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Rollins v. Commissioner – The Self Directed IRA Structure

Rollins v. Commissioner, T.C. Memo 2004-60 – is an important case in the Self Directed IRA LLC context because it illustrates that one can engage in a prohibited transaction with an entity even if the entity is not per se a disqualified entity. The Rollins case also is important when examining whether a transaction may trigger a prohibited transaction in the Solo 401K and Self Directed IRA Real Estate structures.

The facts in Rollins are as follows: Mr. Rollins owned his own CPA firm. He was sole trustee of its 401(k) plan. Mr. Rollins caused plan to lend funds to three companies in which he was the largest (9% to 33%), but not controlling, stockholder. The companies had 28, 70, and 80 other stockholders respectively. Mr. Rollins made decision for companies to borrow from 401(k) plan. The loans were demand loans, secured by each company’s assets. The interest rate was market rate or higher. Mr. Rollins signed loan checks for plan and signed notes for borrowers. All loans repaid in full.

Mr. Rollins acknowledged that he is a disqualified person with regard to the Plan because he owns Rollins – the CPA Firm, but he contends that (1) none of the corporations that were the borrowers was a disqualified person, (2) none of the loans was a transaction between him and the Plan, and (3) he “did not benefit from these loans, either in income or in his own account”.

The IRS did not contend that any of the transactions fits under section 4975(c)(1)(B) (“any direct or indirect–(B) lending of money or other extension of credit between a plan and a disqualified person”), but focuses only on sub-paragraphs (D) and (E) of section 4975(c)(1). In other words, the IRS maintained that the plan loans were prohibited transactions under Code Section 4975(c)(1)(D) transfer or use of plan assets for the benefit of a disqualified person) and Code Section 4975(c)(1)(E) (dealing with plan assets for the fiduciary’s own interest). Mr. Rollins stated that the borrowers were not disqualified persons and therefore no prohibited transactions occurred. The Tax Court held that a Code Section 4975(c)(1)(D) prohibition did not require an actual transfer of money or property between the plan and the disqualified person. The fact that a disqualified person could have benefited as a result of the use of plan assets was sufficient. The Tax Court held that transactions were uses by Rollins or for his benefit, of assets of the Plan. These assets of the Plan were not transferred to Rollins. As to each of the transactions before us, Rollins sat on both sides of the table. Rollins made the decisions to lend the Plan’s funds, and Rollins signed the promissory notes on behalf of the Borrowers. This flies in the face of the general thrust of this legislation to stop disqualified persons from dealing with the relevant employees plans or the plans’ assets.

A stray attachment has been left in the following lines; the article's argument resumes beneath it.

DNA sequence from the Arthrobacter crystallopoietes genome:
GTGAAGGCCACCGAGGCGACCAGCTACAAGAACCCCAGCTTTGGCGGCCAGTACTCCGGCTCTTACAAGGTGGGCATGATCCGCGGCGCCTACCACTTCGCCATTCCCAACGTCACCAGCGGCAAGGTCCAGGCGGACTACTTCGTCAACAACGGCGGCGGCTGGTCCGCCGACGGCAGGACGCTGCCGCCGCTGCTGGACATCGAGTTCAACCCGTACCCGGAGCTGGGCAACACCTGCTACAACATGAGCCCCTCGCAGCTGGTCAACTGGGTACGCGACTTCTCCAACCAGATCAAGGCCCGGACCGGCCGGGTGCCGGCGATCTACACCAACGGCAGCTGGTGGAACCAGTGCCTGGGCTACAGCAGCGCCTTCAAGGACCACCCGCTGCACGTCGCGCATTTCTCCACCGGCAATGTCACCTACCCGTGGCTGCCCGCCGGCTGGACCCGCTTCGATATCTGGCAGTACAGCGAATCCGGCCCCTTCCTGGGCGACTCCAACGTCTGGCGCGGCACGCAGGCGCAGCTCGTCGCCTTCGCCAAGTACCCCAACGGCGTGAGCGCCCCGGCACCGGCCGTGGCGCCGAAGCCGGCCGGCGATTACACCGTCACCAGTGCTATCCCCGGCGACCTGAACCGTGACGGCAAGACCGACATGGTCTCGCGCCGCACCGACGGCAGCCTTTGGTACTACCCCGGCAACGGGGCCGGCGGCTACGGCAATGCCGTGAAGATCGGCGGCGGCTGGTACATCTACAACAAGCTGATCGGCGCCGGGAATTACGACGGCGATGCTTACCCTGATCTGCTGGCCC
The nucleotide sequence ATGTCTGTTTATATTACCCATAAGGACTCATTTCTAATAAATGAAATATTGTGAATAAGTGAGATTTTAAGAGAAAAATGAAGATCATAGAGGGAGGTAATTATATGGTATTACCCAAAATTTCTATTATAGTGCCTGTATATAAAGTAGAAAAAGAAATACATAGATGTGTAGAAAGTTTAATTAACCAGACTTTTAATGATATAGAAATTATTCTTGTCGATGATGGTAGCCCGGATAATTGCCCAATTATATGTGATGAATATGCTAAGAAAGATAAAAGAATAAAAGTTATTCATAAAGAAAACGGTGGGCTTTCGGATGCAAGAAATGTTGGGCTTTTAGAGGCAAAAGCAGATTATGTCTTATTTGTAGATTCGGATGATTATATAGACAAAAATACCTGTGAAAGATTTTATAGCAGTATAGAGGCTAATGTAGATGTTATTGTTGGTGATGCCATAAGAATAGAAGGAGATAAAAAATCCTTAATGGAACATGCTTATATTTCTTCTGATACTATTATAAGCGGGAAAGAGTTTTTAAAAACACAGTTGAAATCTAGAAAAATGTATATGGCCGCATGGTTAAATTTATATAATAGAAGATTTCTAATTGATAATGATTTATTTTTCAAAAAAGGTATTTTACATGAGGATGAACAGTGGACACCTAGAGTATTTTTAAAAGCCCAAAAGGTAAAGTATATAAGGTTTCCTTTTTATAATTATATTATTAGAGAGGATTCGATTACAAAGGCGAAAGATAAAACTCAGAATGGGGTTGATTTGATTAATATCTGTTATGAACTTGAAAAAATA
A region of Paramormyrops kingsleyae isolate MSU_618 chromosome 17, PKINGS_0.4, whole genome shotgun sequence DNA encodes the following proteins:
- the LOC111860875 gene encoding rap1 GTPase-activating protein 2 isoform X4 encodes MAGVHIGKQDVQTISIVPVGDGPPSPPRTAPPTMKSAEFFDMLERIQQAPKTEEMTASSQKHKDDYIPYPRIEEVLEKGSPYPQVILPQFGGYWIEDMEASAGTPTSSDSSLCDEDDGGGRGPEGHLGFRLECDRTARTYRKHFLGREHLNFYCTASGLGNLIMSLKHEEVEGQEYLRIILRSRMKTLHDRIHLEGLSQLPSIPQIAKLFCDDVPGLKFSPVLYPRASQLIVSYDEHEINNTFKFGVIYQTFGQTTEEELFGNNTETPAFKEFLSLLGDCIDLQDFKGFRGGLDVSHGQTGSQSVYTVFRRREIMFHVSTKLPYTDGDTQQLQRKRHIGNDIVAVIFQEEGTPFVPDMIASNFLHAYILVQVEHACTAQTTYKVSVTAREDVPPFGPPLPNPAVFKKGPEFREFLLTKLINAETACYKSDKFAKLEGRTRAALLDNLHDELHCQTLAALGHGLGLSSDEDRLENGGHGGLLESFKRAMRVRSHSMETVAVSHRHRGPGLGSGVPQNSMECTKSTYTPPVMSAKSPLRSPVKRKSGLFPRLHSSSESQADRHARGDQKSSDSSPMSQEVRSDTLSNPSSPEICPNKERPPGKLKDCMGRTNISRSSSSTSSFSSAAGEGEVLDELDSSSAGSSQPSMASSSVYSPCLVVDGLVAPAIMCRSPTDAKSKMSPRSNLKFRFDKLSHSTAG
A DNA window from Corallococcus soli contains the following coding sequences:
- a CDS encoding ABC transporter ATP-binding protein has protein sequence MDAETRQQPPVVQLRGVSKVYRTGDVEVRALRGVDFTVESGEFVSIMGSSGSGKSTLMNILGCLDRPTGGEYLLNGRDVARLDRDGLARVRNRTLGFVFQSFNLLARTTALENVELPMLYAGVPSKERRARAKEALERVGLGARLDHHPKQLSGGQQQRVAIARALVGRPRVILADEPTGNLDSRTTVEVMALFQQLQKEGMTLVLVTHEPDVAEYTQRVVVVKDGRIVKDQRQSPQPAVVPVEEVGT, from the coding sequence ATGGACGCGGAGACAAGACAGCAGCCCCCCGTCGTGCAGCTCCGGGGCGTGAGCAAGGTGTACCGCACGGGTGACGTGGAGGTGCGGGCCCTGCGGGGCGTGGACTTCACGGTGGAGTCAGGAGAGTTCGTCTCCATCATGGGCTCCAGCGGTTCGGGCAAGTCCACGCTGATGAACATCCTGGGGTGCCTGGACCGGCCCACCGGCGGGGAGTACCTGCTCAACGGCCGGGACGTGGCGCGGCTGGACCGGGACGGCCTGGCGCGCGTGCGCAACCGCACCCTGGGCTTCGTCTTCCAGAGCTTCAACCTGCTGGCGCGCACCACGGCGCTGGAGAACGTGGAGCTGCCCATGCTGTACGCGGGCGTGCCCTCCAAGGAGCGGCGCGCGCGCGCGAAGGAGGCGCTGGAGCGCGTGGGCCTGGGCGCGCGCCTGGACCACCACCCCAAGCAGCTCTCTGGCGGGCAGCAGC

The Tax Court held the loans to be a “self dealing” since Mr. Rollins couldn’t prove the loans were not a use of plan assets for his own benefit.

Therefore, the Rollins case clearly demonstrates the broad applicability of Internal Revenue Code Section 4975(c)(1)(D) and the IRS’s intent to use it’s broad reach to attack transactions involving a Self Directed IRA or Solo 401k Plan.

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